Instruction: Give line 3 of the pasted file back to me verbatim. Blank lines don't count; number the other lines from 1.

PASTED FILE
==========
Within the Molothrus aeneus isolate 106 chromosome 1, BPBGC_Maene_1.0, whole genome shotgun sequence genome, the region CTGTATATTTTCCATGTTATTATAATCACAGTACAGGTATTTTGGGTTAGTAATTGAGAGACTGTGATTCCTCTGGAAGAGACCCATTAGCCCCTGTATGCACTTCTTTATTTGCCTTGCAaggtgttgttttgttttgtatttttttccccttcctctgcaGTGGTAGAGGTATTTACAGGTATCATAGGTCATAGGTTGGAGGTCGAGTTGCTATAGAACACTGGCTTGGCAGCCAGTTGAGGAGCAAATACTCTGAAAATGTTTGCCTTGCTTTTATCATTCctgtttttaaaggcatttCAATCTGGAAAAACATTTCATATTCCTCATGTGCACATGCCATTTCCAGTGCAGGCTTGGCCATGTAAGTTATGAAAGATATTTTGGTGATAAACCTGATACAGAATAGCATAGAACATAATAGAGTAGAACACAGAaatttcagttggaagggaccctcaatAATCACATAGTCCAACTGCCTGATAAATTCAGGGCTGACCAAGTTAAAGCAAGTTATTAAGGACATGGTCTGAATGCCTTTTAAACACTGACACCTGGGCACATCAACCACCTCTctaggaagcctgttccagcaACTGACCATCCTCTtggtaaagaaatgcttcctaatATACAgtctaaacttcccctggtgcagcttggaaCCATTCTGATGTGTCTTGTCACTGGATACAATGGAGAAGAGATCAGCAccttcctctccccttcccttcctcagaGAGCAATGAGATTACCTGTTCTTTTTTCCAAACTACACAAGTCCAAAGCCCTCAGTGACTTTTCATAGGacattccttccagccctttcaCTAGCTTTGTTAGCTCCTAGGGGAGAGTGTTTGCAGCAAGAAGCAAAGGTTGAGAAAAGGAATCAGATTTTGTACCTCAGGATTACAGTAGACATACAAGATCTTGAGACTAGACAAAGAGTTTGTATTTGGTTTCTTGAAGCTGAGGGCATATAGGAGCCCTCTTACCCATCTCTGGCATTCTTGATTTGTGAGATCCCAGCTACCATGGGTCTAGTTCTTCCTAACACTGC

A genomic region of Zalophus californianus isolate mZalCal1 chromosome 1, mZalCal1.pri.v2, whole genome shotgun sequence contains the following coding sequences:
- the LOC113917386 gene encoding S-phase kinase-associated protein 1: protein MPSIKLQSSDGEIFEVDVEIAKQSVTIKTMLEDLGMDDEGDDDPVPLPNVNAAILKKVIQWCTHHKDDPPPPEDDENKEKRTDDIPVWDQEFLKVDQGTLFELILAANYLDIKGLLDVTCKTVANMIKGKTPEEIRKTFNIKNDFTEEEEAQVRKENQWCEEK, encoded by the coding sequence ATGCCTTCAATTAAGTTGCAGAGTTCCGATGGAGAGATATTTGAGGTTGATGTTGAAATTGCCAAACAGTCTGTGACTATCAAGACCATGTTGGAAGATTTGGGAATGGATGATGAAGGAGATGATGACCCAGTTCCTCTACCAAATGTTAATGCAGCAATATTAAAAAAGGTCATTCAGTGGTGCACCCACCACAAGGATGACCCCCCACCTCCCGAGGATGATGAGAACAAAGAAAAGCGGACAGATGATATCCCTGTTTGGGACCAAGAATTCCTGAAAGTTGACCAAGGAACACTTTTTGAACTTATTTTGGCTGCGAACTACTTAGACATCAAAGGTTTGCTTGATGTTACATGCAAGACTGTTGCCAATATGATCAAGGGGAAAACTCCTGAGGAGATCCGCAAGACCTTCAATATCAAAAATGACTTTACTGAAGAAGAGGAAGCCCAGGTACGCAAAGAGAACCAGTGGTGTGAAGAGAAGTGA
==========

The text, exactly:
- the LOC113917386 gene encoding S-phase kinase-associated protein 1: protein MPSIKLQSSDGEIFEVDVEIAKQSVTIKTMLEDLGMDDEGDDDPVPLPNVNAAILKKVIQWCTHHKDDPPPPEDDENKEKRTDDIPVWDQEFLKVDQGTLFELILAANYLDIKGLLDVTCKTVANMIKGKTPEEIRKTFNIKNDFTEEEEAQVRKENQWCEEK, encoded by the coding sequence ATGCCTTCAATTAAGTTGCAGAGTTCCGATGGAGAGATATTTGAGGTTGATGTTGAAATTGCCAAACAGTCTGTGACTATCAAGACCATGTTGGAAGATTTGGGAATGGATGATGAAGGAGATGATGACCCAGTTCCTCTACCAAATGTTAATGCAGCAATATTAAAAAAGGTCATTCAGTGGTGCACCCACCACAAGGATGACCCCCCACCTCCCGAGGATGATGAGAACAAAGAAAAGCGGACAGATGATATCCCTGTTTGGGACCAAGAATTCCTGAAAGTTGACCAAGGAACACTTTTTGAACTTATTTTGGCTGCGAACTACTTAGACATCAAAGGTTTGCTTGATGTTACATGCAAGACTGTTGCCAATATGATCAAGGGGAAAACTCCTGAGGAGATCCGCAAGACCTTCAATATCAAAAATGACTTTACTGAAGAAGAGGAAGCCCAGGTACGCAAAGAGAACCAGTGGTGTGAAGAGAAGTGA